Sheryl Rich-Kern

Correspondent

Sheryl Rich-Kern has been contributing stories for NHPR since 2006, covering education, social services, business, health care and an occasional quirky yarn that epitomizes life in New Hampshire. Sheryl’s Challenges of Autism series won the first place award for a feature story from the New Hampshire Association of Broadcasters.
 
In addition to producing news for NHPR, Sheryl has filed stories for Word of Mouth, as well the nationally-syndicated Environment Report, All Things Considered and Marketplace. She also writes for several business magazines.
 
Prior to her endeavors with radio, Sheryl worked as a public relations specialist and an adjunct college professor. She graduated Boston University with a bachelor’s degree in broadcasting and film, and earned a master’s degree in management from Lesley College in Cambridge.
 
Sheryl has lived in Nashua for more than 20 years.
 

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NH News
5:35 pm
Wed February 8, 2012

Proposed Pawn Shop Regulations Aim To Recover Stolen Goods

Sheryl Rich-Kern

New Hampshire is known for being one of the safest places to live in the United States. According to a recent study, its crime rate is the fifth lowest in the country.  

But that doesn’t mean detectives have an easy time recovering stolen merchandise. In fact, police officials say they could respond to crime faster by tightening regulations among pawnshops and second-hand dealers.

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Business and Economy
5:08 pm
Tue December 27, 2011

Expansion Could Give Nashua Airport Economic Boost

Nashua Airport
Photo: Sheryl Rich-Kern

Some sectors of the New Hampshire economy are taking longer to rebound from the recession.

Particularly industries that rely on discretionary income, like many of the 20 small airports in the state.

Nashua’s Municipal Airport is one of the state’s oldest and busiest.

But it’s been years since this airport operated to its capacity.

Now a new $16 million construction project may give the airport the economic lift it needs.

It’s a cold, but sunny December morning at the Nashua Municipal Airport, also known as Boire Field.

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NH News
11:04 am
Mon October 31, 2011

Pop-Up Stores Growing Trend, Not Just for Halloween

Cheryl Rich-Kern NHPR

It’s that time of the year when the days are getting shorter and the retail hours are getting longer.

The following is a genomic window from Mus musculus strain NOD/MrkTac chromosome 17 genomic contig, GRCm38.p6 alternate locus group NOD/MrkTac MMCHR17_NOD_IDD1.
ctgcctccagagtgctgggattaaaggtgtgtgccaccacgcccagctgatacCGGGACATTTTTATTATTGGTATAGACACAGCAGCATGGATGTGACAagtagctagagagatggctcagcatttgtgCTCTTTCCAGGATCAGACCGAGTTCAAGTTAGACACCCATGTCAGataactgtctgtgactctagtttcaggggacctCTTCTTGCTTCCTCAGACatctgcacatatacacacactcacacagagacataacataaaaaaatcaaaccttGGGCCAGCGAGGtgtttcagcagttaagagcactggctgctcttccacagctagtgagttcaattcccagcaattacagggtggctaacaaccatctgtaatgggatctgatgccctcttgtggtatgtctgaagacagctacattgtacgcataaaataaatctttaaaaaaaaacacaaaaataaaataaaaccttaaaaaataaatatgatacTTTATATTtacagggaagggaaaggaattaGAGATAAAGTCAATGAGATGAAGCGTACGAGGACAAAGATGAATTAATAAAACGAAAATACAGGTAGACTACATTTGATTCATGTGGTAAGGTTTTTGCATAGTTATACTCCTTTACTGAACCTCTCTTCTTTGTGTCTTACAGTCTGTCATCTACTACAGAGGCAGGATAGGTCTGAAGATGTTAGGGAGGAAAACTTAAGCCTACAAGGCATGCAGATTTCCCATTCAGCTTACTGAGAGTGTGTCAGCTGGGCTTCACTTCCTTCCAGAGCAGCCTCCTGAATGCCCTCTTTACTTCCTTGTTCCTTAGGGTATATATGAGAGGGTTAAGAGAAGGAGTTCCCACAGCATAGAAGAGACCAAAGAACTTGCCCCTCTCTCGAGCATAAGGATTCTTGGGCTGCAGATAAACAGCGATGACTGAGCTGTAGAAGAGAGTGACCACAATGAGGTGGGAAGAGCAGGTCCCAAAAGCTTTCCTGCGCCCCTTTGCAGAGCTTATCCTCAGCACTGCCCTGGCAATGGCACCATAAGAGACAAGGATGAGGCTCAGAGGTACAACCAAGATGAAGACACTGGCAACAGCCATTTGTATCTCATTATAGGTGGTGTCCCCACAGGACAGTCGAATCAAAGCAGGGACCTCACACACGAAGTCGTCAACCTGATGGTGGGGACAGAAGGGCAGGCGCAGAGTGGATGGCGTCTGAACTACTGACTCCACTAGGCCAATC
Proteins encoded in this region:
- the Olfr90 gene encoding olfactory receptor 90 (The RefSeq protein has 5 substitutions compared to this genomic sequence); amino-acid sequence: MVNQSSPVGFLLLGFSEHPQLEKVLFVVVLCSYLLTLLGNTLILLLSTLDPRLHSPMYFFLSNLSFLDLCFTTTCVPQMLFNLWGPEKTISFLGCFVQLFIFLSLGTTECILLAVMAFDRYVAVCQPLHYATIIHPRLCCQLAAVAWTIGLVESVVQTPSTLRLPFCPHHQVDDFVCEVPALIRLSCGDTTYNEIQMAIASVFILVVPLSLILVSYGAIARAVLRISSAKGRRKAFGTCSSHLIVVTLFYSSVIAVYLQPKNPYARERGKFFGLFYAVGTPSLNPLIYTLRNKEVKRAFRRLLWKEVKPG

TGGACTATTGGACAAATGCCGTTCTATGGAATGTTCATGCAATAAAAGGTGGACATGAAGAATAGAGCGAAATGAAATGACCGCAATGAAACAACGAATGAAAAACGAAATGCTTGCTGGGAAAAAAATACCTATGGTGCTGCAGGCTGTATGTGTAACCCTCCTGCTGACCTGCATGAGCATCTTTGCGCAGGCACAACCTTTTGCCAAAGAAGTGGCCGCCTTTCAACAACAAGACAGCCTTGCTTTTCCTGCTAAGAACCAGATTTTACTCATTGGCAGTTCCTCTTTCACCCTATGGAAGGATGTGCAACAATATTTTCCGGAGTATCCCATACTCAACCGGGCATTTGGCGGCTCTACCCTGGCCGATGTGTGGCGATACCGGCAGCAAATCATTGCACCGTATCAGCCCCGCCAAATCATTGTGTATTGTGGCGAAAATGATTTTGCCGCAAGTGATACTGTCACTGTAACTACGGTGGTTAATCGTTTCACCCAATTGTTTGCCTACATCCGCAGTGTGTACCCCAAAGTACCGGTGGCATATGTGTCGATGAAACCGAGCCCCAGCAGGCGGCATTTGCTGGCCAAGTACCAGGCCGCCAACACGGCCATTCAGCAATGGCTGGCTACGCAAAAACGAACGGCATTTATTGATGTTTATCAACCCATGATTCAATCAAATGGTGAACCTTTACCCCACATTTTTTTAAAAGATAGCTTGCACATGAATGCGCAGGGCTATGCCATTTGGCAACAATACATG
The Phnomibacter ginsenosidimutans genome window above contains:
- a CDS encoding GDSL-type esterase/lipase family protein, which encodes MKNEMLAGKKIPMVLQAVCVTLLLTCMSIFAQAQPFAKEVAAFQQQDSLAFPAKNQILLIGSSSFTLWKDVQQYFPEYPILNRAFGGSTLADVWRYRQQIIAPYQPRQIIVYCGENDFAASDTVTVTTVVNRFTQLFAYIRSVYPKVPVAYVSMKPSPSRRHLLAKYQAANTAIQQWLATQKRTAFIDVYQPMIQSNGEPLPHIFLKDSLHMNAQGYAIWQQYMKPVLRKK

And while year-round merchants are gearing up for the holiday season, pop-up stores, like the many Halloween outlets, are cropping up alongside them — and then shutting their doors one or two months later.

These temporary stores may sound like a fad, but pop-up stores reflect a growing trend in the retail sector.

You see one in almost every large mall in New Hampshire:

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Challenges of Autism
12:01 am
Fri November 12, 2010

Mackenzie and Deborah Trippier on Future Planning, Pt. 2

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Mackenzie is a young adult with autism. She is finishing her senior year at Pelham High School and plans to attend college next year. She is also an artist and is considering pursuing a career as a teacher. She and her mother, Deborah, talk with NHPR's Sheryl Rich Kern, addressing the following questions:

Explain how you worked with a counselor at UNH? What steps do you take? What are your expectations?

Mackenzie - what do you see yourself doing after college?

Challenges of Autism
12:00 am
Fri November 12, 2010

For People With Autism, Adult Services Crucial, Often Overlooked

Mackenzie Tripper (right) with her sister Taylor. (Courtesy Joel Trippier)

Under federal law, students with disabilities are entitled to a free and appropriate education. That means they can receive the supports they need up until they turn 21.

After that, many of these young adults aren’t ready to live on their own, find jobs or go on to college.

NHPR correspondent Sheryl Rich Kern has the story as part of her series, Challenges of Autism.

Mackenzie Trippier is talking to her parents about going to Greece with the seniors at Pelham High.

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Challenges of Autism
12:00 am
Fri November 12, 2010

Mackenzie and Deborah Trippier on Future Planning, Pt. 1

Mackenzie is a young adult with autism. She is finishing her senior year at Pelham High School and plans to attend college next year. She is also an artist and is considering pursuing a career as a teacher. She and her mother, Deborah, talk with NHPR's Sheryl Rich Kern, addressing the following questions:

What prompted you to have Mackenzie evaluated? When did you receive a diagnosis? What was your reaction?

Mackenzie - Were you aware you were different?

Challenges of Autism
12:00 am
Thu November 11, 2010

Kirsten Murphy on Connor's Law

Kirsten Murphy is the administrative director of the New Hampshire Council on Autism Spectrum Disorders. She was a key advocate behind the passage of Connor’s Law, a mandate that goes into effective January 1, 2011. The new law will require health insurance companies to cover therapies for children with autism. Murphy is also the mother of two teenage boys diagnosed with autism. She talks with NHPR's Sheryl Rich Kern to answer the following questions: